Ghana likely to meet MDG on poverty reduction and hunger before 2015

The high growth rate in agricultural production in the country has caused a radical decline in poverty and hunger from 52 per cent during the early 1990’s to about 20 per cent in 2011.

This makes Ghana, one of the few African countries likely to meet, ahead of schedule, the Millennium Development Goal One (MDG 1) target of reducing poverty and hunger by half by 2015.

Dr Tia Alfred Sugri, Deputy Minister of Food and Agriculture (MOFA) in-charge of Livestock made the observation at the launch of a report on Ghana’s Agricultural Growth in Accra on Thursday.

He commended farmers for being the backbone to the nation’s economy which has resulted in the lowest food price inflation in 16 years and helped to bring inflation down to around nine per cent in 2010.

The report was conducted by the Overseas Development Institute (ODI), a UK based research think tank.

Dr Sugri noted that prior to 1985, overall economic growth in the country was subjected to large fluctuations that were driven by wide annual variation in agricultural growth.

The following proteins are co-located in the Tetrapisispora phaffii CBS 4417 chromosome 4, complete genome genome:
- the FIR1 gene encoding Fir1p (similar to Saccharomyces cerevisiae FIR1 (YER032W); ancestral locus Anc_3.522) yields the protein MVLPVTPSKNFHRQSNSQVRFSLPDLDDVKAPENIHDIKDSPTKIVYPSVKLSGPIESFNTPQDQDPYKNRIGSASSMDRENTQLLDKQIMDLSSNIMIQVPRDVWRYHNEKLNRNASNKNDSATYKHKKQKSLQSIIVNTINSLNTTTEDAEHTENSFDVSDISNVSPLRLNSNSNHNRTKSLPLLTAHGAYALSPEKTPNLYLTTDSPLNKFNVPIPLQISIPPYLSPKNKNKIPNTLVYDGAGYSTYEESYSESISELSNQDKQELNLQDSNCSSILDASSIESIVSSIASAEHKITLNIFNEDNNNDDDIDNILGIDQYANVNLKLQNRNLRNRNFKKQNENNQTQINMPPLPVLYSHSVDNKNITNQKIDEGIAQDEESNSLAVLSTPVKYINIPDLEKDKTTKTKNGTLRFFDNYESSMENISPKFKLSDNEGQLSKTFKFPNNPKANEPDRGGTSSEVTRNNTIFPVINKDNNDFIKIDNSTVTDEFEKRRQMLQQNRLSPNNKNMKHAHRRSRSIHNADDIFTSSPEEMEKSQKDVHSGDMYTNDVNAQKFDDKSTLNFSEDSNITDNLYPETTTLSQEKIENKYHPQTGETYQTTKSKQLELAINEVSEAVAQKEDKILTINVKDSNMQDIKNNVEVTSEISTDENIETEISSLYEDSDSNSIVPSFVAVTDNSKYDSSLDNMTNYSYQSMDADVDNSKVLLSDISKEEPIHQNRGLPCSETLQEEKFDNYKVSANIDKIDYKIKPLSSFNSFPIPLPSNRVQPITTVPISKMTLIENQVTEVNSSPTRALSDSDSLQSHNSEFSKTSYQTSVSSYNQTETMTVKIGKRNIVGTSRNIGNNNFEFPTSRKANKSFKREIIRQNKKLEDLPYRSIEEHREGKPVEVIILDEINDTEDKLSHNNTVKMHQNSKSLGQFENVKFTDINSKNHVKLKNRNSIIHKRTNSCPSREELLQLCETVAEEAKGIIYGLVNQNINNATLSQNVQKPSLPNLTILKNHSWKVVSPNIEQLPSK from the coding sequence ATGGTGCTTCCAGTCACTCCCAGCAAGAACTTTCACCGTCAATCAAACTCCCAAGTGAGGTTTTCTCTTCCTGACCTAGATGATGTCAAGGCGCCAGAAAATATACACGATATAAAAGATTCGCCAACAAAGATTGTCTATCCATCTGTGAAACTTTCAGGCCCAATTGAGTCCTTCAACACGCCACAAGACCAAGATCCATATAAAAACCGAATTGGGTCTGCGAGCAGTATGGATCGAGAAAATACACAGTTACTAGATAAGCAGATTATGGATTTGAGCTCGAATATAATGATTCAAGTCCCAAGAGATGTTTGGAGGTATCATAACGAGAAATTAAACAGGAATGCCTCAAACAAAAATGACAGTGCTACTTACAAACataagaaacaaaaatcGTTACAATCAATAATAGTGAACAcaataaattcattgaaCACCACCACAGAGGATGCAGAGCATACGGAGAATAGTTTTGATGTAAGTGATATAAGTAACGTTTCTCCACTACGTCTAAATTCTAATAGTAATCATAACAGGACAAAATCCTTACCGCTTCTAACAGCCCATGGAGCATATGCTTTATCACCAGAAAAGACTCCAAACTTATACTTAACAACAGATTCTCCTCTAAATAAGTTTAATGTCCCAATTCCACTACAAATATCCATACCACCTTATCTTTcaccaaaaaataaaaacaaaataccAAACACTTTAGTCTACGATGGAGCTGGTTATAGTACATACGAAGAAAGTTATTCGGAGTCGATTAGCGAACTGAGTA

“The consequence was a steady decline in per capita income and a steady increase in the percentage of the population under the poverty line,” he said.

Dr Sugri said in 2010, agricultural growth alone was 5.8 per cent while that of the overall Gross Domestic Product (GDP) was 7.7 per cent.

“Indeed according to the Economist Magazine, Ghana is projected to become the second fastest growing economy in 2011 with a growth rate of 14 per cent, second only to Qatar with a 20 per cent growth rate.”

He cited the inability to significantly increase agricultural productivity through commercialisation to meet local and export demands as one of the major challenges facing agriculture in the country.

Dr Sugri intimated that only 7.7 million hectares (57 per cent) out of a total of 13.6 million hectares of agricultural land was currently under cultivation in the country.

He said government was putting in place the needed measures to employ scientifically based approaches to food production and post harvest food handling and increase domestic and foreign direct investment in agriculture.

“Government is also working to produce high volumes of staple and high value non-traditional crops to supply domestic, inter-regional and global markets,” he added.

Dr Henri Leturgue, Research Officer of ODI, noted that Ghana’s agricultural sector had experienced steady growth due to a stable economy, market liberalisation and improved infrastructure.

He said the economic growth of the country had also stimulated production of vegetables for the domestic market, especially tomato production.

Source: GNA

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